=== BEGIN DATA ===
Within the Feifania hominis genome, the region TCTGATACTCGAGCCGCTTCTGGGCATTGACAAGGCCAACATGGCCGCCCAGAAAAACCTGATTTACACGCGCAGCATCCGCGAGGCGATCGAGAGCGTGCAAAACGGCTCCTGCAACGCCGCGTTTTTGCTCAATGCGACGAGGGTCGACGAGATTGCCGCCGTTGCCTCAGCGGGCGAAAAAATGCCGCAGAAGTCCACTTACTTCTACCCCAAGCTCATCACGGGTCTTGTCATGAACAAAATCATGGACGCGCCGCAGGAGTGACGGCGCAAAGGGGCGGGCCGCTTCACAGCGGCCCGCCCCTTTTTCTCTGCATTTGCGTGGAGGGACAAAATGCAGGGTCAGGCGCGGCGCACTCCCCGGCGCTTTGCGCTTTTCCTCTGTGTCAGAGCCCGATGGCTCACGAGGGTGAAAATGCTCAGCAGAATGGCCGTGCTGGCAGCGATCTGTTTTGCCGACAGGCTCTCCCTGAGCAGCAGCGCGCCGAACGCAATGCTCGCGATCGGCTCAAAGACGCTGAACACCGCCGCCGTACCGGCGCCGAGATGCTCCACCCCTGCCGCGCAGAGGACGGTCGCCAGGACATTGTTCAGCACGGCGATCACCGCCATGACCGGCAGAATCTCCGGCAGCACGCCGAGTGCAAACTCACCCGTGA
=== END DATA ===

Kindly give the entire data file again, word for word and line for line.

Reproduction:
Within the Feifania hominis genome, the region TCTGATACTCGAGCCGCTTCTGGGCATTGACAAGGCCAACATGGCCGCCCAGAAAAACCTGATTTACACGCGCAGCATCCGCGAGGCGATCGAGAGCGTGCAAAACGGCTCCTGCAACGCCGCGTTTTTGCTCAATGCGACGAGGGTCGACGAGATTGCCGCCGTTGCCTCAGCGGGCGAAAAAATGCCGCAGAAGTCCACTTACTTCTACCCCAAGCTCATCACGGGTCTTGTCATGAACAAAATCATGGACGCGCCGCAGGAGTGACGGCGCAAAGGGGCGGGCCGCTTCACAGCGGCCCGCCCCTTTTTCTCTGCATTTGCGTGGAGGGACAAAATGCAGGGTCAGGCGCGGCGCACTCCCCGGCGCTTTGCGCTTTTCCTCTGTGTCAGAGCCCGATGGCTCACGAGGGTGAAAATGCTCAGCAGAATGGCCGTGCTGGCAGCGATCTGTTTTGCCGACAGGCTCTCCCTGAGCAGCAGCGCGCCGAACGCAATGCTCGCGATCGGCTCAAAGACGCTGAACACCGCCGCCGTACCGGCGCCGAGATGCTCCACCCCTGCCGCGCAGAGGACGGTCGCCAGGACATTGTTCAGCACGGCGATCACCGCCATGACCGGCAGAATCTCCGGCAGCACGCCGAGTGCAAACTCACCCGTGA